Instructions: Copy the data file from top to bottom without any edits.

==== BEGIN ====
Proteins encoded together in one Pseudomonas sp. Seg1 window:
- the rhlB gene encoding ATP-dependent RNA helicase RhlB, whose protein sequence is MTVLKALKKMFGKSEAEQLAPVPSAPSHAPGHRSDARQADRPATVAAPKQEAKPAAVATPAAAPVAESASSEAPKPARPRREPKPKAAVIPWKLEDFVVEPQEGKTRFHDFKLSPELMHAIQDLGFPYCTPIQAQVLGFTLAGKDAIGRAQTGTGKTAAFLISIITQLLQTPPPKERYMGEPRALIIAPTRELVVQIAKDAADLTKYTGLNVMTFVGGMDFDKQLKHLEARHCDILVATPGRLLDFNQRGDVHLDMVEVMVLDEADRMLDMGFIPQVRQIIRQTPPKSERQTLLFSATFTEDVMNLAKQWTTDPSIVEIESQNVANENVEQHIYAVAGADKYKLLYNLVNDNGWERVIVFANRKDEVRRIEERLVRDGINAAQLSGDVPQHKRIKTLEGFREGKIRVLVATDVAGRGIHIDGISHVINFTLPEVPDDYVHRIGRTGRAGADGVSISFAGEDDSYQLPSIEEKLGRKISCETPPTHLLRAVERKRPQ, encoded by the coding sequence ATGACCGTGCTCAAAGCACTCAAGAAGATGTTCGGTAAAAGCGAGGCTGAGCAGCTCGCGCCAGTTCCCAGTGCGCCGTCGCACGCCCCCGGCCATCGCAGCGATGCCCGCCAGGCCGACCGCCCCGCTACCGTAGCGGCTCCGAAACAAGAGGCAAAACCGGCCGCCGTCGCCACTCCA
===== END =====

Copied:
Proteins encoded together in one Pseudomonas sp. Seg1 window:
- the rhlB gene encoding ATP-dependent RNA helicase RhlB, whose protein sequence is MTVLKALKKMFGKSEAEQLAPVPSAPSHAPGHRSDARQADRPATVAAPKQEAKPAAVATPAAAPVAESASSEAPKPARPRREPKPKAAVIPWKLEDFVVEPQEGKTRFHDFKLSPELMHAIQDLGFPYCTPIQAQVLGFTLAGKDAIGRAQTGTGKTAAFLISIITQLLQTPPPKERYMGEPRALIIAPTRELVVQIAKDAADLTKYTGLNVMTFVGGMDFDKQLKHLEARHCDILVATPGRLLDFNQRGDVHLDMVEVMVLDEADRMLDMGFIPQVRQIIRQTPPKSERQTLLFSATFTEDVMNLAKQWTTDPSIVEIESQNVANENVEQHIYAVAGADKYKLLYNLVNDNGWERVIVFANRKDEVRRIEERLVRDGINAAQLSGDVPQHKRIKTLEGFREGKIRVLVATDVAGRGIHIDGISHVINFTLPEVPDDYVHRIGRTGRAGADGVSISFAGEDDSYQLPSIEEKLGRKISCETPPTHLLRAVERKRPQ, encoded by the coding sequence ATGACCGTGCTCAAAGCACTCAAGAAGATGTTCGGTAAAAGCGAGGCTGAGCAGCTCGCGCCAGTTCCCAGTGCGCCGTCGCACGCCCCCGGCCATCGCAGCGATGCCCGCCAGGCCGACCGCCCCGCTACCGTAGCGGCTCCGAAACAAGAGGCAAAACCGGCCGCCGTCGCCACTCCA